Ver. 13. No more, so readily as I have done formerly. I will make you feel the rod of your oppressors. H. — Unless you change your conduct, I will never deliver you. C.

Ver. 14. Go. This is not a command, but an ironical expression, as Deut. xxxii. 38.

Ver. 15. Time. They are willing to suffer from the hand of God, (2 K. xxiv. 14,) if they prove inconstant any more. M.

Ver. 16. Touched. Lit. “grieved.” Heb. “his soul was straitened,” as in joy it is said to be enlarged. He speaks of God in a human manner. C. Gen. vi. 6. M.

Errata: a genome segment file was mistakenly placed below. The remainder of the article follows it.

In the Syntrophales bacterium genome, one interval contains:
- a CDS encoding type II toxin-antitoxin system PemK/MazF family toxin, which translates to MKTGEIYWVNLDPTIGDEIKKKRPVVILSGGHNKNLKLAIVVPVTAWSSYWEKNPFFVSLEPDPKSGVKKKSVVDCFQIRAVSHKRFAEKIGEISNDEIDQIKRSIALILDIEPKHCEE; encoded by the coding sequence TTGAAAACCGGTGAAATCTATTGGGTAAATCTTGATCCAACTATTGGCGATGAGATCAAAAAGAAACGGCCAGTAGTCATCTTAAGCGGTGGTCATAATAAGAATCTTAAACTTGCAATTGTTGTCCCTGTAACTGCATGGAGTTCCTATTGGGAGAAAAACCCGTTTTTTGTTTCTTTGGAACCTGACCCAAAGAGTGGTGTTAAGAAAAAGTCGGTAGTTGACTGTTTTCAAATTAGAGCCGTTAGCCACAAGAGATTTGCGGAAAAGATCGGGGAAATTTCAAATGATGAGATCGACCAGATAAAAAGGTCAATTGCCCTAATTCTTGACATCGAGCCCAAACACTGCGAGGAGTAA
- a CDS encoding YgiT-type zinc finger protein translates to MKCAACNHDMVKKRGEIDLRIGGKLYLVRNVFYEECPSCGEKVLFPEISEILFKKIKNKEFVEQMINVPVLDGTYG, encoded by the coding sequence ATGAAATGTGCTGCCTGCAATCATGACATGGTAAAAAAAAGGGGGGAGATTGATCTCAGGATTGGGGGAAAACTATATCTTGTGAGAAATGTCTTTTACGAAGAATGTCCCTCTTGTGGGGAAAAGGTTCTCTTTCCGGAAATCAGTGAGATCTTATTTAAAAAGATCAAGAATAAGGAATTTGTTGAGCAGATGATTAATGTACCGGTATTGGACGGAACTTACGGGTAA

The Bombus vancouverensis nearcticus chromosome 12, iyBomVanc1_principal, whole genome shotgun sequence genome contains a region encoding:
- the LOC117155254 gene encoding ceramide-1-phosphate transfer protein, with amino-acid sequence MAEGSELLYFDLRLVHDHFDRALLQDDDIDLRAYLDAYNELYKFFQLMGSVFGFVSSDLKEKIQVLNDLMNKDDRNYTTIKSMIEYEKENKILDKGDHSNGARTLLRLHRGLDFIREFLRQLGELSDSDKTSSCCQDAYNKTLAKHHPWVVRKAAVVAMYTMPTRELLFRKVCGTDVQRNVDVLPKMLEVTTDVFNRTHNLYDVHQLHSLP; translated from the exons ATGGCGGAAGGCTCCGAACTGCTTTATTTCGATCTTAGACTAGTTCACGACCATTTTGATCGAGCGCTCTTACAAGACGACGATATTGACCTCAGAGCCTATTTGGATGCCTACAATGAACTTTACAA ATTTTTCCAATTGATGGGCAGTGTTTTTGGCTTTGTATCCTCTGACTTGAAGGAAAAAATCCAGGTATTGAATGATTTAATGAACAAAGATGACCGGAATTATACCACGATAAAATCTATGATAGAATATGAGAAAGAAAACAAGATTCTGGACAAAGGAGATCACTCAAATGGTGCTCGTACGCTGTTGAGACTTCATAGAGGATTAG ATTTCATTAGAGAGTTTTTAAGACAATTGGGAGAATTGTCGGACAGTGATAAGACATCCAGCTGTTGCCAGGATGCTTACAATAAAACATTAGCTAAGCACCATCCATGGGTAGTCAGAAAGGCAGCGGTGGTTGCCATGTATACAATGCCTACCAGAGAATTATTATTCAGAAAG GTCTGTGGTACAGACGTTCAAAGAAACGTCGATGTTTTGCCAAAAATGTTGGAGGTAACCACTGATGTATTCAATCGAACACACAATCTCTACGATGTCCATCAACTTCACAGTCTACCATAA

Ver. 17. Together, as people sure of victory. — Galaad, the capital of the country of the same name. It belonged to Gad. — Maspha, near the springs of the Jaboc. Jos. xi. 3. and xiii. 26. C. — It signifies “a watch-tower.” M.

Ver. 18. Galaad. It seems non of them durst accept the offer, as the first onset was the most hazardous. Hence they invited Jephte to take upon him the command. The Israelites consulted the Lord on a former occasion, who should begin the attack upon the Chanaanites. C. i. 1. In these wars much depended on one battle. The wars were seldom protracted to such a length as they have been since. C.